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Women beware midwives

Tom Shippey, 10 May 1990

The Medieval Woman 
by Edith Ennan, translated by Edmund Jephcott.
Blackwell, 327 pp., £32.50, November 1989, 9780631161660
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Not of woman born: Representations of Caesarean Birth in Medieval and Renaissance Culture 
by Renate Blumenfeld-Kosinski.
Cornell, 204 pp., $27.95, March 1990, 0 8014 2292 2
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Childhood in the Middle Ages 
by Shulamith Shahar.
Routledge, 342 pp., £35, May 1990, 0 415 02624 5
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Lovesickness in the Middle Ages: The Viaticum and its Commentaries 
by Mary Wack.
Pennsylvania, 354 pp., $39.95, February 1990, 9780812281422
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Barbarolexis: Medieval Writing and Sexuality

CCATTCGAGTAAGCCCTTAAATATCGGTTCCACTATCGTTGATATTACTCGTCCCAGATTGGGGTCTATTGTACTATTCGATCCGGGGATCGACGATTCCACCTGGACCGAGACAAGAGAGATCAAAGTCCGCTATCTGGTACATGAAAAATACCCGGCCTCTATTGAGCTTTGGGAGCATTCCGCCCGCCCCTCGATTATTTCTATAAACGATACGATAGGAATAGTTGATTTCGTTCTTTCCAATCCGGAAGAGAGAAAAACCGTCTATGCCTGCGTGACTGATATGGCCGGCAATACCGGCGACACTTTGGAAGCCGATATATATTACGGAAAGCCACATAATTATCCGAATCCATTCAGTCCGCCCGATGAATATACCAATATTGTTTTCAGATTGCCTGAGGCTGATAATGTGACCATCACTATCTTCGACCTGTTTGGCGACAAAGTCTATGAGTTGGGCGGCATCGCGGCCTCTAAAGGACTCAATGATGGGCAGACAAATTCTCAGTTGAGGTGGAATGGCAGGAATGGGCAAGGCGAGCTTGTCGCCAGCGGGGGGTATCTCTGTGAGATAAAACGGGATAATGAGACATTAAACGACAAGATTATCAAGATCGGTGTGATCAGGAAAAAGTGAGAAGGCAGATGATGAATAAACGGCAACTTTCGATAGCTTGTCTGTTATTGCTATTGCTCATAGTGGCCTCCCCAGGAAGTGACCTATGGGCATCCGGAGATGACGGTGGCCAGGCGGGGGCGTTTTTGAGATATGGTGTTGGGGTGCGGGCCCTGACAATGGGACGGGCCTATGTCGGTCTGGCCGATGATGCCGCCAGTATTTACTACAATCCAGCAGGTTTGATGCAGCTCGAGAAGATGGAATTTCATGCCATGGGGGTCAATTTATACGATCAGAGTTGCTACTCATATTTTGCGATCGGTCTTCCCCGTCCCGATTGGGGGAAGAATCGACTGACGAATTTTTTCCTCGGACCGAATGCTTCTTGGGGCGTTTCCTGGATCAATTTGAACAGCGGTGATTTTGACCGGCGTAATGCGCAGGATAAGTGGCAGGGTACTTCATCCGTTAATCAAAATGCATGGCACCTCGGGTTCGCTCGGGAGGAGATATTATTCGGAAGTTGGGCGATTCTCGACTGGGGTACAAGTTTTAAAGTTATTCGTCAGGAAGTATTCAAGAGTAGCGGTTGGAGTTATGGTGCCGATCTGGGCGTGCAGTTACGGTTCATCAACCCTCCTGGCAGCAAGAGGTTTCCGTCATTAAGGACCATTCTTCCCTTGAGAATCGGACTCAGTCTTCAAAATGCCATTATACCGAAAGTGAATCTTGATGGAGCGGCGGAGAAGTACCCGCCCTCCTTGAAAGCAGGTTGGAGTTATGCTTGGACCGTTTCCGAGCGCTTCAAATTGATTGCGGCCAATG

by Alexandre Leupin, translated by Kate Cooper.
Harvard, 261 pp., £27.95, July 1990, 0 674 06170 5
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... Powerful books have been written, and will continue to be written, on feminism and Medieval studies, but Edith Ennen’s The Medieval Woman is not among them. It is full of information, especially on matters towards the end of her period of study, and much of the information cannot help being amusing or thought-provoking, on an anecdotal level: how uniquely contemptuous it was to make the prostitutes of Cologne give sixpence a week each to the town executioner, the man responsible for flogging or hanging them if they defaulted! How strange it is that the famous ius primae noctis, great horror of the Middle Ages to such as Mark Twain, should have been recorded only among the aggressively democratic Swiss cantons round Zürich (perhaps proving that nobody ever meant it seriously ...

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